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SLAs, OLAs and UCs in ITIL and ISO 20000

Author: Neven Zitek

I can’t declare myself to be a fan of contracts and other forms of written agreements. That doesn’t mean that I am against the idea of their existence. As most of you do, so do I have many other issues to resolve and legally written documents are overhead, and therefore not in my domain. In the beginning (of my career) I only knew about the Service Level Agreement (SLA). But, later on, I found out that there are some other agreements as well, depending on which side you are looking at (see the figure). Essentially, ITIL and ISO 20000 don’t set much difference in the definition and purpose of the agreements, but the naming is a bit different.

Depending on your business, there can be many agreements in use. Below I will explain the three most common types of agreements.

Relationships_and_supporting_agreements.pngFigure: Relationships and supporting agreements

Service Level Agreement (SLA)

Here’s a very common situation: you have a customer who is a user (or, better to say – buyer) of your service(s), you enter into an agreement with him and you define your relationship. The SLA is the result and the correct way to do it. That will be the written document that explains your relationship – service targets and responsibilities of both sides. It is an official document (meaning, it can be used in legal proceedings) written in legal language.

The SLA is usually defined by the Service Level Manager and checked (on legal issues) by the legal department. When signed by both sides, it sets targets that need to be achieved. It’s two sides of the same coin. On one side, if targets defined in the SLA (usually referred to as “service level targets”) are achieved, support for the services will be billed. But, on the other side, the SLA defines penalties for not achieving service level targets, e.g. priority 2 incidents must be resolved within 4 hours, and not achieving those targets activates penalties of a certain amount of money (or percentage of the monthly fee).

ITIL defines SLA in the scope of the Service Level Management process, and ISO 20000 defines SLA as a mandatory requirement as one of the Service Delivery processes.

Operational Level Agreement (OLA)

This is an agreement between you (a service provider) and another part of the same organization. It’s not a legally binding contract (i.e. not written in legal language) but an agreement because it’s inside the same organization. I experienced that organizations are defining relationships and obligations internally through agreements, but they are usually named “SLA.”

Since it is an internal document, legal language is used only to keep the form of the document (i.e., so that it looks like an agreement), but content is focused on defining the service that is provided, e.g., the facilities department gives support for datacenter air conditioning. The important thing is that the OLA must underpin the SLA. This means that, for example, if you are using a database administrator from another organizational unit and you have a SLA that says that database-related incidents must be resolved within 4 hours (for priority 2 incidents), then the OLA must have at least the same parameters for such incidents, or, I would suggest, even better (e.g., 3 hours).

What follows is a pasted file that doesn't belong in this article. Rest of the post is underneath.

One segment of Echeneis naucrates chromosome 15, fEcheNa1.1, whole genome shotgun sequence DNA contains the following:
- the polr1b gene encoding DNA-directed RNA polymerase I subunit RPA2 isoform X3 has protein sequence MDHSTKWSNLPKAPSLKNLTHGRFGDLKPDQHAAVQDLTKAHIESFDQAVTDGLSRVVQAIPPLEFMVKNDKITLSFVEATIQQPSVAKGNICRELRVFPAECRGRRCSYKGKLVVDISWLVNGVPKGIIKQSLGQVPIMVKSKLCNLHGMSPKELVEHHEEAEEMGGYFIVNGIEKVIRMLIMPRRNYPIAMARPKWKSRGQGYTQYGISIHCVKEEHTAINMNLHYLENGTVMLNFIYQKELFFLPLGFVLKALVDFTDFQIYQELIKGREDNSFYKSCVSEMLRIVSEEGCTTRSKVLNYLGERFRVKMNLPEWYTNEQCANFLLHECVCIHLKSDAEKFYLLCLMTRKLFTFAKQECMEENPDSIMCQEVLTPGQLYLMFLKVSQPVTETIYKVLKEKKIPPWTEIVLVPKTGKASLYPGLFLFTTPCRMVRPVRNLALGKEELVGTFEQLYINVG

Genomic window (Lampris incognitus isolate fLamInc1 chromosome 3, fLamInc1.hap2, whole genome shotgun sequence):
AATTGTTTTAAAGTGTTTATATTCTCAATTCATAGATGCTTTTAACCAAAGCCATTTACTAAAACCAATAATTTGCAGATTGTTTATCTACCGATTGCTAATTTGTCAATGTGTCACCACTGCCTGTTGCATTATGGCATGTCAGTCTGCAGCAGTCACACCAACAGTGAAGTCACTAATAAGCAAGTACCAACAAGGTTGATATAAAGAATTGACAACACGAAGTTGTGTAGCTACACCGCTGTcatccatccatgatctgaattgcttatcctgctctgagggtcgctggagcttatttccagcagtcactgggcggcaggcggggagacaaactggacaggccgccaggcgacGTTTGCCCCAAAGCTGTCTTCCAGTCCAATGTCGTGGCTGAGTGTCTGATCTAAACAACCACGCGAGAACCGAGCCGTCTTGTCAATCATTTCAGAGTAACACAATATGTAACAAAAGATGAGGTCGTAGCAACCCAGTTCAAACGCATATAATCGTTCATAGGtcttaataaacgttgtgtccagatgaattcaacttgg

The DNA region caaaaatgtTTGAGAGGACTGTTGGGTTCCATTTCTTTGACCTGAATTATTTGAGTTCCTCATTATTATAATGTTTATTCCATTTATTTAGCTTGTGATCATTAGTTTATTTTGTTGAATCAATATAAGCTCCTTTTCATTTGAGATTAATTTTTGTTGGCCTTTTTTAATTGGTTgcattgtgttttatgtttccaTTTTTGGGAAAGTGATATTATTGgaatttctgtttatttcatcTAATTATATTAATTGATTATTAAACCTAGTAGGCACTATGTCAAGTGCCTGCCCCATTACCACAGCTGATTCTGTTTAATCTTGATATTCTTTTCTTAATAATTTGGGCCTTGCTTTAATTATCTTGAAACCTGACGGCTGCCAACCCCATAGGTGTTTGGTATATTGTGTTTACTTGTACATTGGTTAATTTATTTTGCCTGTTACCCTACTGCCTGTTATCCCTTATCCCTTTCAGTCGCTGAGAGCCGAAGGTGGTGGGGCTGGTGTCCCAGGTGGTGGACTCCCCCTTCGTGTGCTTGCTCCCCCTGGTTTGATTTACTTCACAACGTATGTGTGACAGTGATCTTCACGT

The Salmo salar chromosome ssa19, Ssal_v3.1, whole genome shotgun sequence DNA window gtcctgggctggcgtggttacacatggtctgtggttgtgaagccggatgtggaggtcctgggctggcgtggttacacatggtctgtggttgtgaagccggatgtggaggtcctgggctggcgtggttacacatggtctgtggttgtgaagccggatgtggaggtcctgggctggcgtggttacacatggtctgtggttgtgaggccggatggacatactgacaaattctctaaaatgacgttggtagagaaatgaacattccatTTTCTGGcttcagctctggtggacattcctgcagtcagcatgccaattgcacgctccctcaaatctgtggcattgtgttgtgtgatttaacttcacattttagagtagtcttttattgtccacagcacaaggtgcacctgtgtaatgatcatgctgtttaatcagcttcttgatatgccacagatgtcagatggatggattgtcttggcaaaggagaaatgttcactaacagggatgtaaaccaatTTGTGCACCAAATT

OLA, as a name for the document, is used in ITIL. ISO 20000 does not explicitly name such an agreement, but there is a requirement that defines a situation when service components are provided by an internal group. For such cases, there shall be developed, agreed, reviewed and maintained a documented agreement to define activities and interfaces between the parties.

Underpinning contract (UC)

Well, I can’t remember ever seeing a document with such a name. Most probably, you have many such agreements, but you name them “SLA.” To avoid confusion – a UC is a contract that you have with your supplier, i.e., external parties who need to achieve service targets for you, but for them you are a customer. What does an organization sign with the customer? A SLA. Maybe you are a service integrator and you have external companies that provide you with hardware, software or some service. As mentioned regarding the OLA, the UC must also support SLA parameters, and you use the UC to ensure that you get what is expected for the money you pay to the external company.

ITIL and ISO 20000 define the process and document (i.e., agreement) that is used, but the naming is different. The UC comes from, and is used by, ITIL, while ISO 20000 defines that the contract shall be agreed upon without defining a particular name for it.

Usage and relationship

Let me get back to the beginning. As I said, I’m not a fan of written contracts, but I think that they are necessary. As a matter of fact, they will make your life easier because they will define who should do what, and when, and how much it should cost…and many other things. In short – they will “clarify the rules of the game.” But, there is one more thing: leave them in the drawer until there is nothing else that can solve the conflict. But, be careful; being a successful service provider means having (and maintaining) good relationships on all sides. A situation where agreements are judging can imply that the relationship is in danger. Energy and time used in clarifying what the SLA says can be better utilized in maintaining a relationship with the other party.

Look here for a free preview of  SLA, OLA and UC templates.

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